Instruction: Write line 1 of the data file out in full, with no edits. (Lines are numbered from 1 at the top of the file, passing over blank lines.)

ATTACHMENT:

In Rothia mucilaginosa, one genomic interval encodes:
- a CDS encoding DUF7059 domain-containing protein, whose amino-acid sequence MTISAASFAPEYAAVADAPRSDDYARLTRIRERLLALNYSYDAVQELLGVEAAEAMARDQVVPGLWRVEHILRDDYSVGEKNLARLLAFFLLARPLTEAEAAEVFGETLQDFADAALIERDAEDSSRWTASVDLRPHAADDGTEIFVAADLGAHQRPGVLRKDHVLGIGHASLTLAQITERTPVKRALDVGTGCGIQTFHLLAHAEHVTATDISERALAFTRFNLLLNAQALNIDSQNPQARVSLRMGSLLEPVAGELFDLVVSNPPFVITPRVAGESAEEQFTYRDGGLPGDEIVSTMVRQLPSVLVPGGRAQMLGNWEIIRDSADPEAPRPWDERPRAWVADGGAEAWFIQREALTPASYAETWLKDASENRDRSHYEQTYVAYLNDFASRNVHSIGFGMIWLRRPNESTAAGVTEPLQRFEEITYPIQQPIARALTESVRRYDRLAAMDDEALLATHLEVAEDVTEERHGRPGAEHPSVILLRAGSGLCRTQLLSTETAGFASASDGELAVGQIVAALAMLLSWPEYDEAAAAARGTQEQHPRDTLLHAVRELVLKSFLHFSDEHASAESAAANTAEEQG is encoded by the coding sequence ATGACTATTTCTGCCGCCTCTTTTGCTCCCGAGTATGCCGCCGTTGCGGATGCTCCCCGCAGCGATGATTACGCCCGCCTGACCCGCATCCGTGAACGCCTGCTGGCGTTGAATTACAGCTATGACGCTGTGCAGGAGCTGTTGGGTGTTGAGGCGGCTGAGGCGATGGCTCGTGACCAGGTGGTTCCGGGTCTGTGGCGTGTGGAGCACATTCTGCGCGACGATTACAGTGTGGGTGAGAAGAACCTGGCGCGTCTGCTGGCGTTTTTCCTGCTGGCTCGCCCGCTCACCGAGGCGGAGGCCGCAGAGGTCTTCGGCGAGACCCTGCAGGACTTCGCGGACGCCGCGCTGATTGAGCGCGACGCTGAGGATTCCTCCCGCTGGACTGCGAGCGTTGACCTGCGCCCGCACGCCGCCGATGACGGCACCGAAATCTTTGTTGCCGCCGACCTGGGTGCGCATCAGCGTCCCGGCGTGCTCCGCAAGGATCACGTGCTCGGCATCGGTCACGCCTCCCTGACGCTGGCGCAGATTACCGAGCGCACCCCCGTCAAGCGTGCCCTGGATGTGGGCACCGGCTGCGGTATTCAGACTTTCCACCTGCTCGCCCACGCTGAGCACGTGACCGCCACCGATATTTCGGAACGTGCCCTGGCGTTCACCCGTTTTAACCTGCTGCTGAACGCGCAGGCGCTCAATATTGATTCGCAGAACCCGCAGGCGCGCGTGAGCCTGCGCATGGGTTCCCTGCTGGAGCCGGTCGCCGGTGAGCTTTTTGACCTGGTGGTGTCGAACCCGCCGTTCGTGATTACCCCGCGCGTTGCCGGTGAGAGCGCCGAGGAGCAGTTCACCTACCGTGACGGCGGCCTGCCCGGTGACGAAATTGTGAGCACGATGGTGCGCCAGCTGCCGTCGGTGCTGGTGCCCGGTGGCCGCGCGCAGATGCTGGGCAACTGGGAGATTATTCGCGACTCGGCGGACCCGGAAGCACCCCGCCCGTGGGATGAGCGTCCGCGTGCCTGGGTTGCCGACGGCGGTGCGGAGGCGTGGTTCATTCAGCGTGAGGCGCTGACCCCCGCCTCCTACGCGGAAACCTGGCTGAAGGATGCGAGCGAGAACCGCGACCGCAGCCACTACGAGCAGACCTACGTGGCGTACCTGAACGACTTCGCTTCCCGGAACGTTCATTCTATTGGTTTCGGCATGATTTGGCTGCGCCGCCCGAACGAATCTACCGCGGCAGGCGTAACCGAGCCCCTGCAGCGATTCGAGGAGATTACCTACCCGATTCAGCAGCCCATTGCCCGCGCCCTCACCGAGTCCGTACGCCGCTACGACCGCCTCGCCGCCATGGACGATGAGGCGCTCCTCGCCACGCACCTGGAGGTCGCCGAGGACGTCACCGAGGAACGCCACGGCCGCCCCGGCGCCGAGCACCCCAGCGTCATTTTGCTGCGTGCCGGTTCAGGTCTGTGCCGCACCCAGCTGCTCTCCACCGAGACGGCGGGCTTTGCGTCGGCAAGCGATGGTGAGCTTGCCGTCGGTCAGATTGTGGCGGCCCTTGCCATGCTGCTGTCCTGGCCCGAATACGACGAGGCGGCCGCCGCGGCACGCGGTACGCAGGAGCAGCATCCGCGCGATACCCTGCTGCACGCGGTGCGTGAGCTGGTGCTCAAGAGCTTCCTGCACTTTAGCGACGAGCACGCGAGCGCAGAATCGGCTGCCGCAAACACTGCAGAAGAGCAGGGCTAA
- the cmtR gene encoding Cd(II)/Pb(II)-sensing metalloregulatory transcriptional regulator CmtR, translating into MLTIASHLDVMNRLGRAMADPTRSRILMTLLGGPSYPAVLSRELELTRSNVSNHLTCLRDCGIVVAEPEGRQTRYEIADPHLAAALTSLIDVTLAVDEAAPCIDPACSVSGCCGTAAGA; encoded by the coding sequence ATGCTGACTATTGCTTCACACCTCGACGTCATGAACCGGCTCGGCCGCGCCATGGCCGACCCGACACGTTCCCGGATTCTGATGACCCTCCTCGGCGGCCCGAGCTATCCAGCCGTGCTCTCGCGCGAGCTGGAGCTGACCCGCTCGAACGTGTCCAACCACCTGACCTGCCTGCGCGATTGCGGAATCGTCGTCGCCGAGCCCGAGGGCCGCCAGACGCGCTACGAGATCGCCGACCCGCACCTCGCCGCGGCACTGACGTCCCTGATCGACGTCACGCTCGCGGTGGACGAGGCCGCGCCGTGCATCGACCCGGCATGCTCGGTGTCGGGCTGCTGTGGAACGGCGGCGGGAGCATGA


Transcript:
In Rothia mucilaginosa, one genomic interval encodes: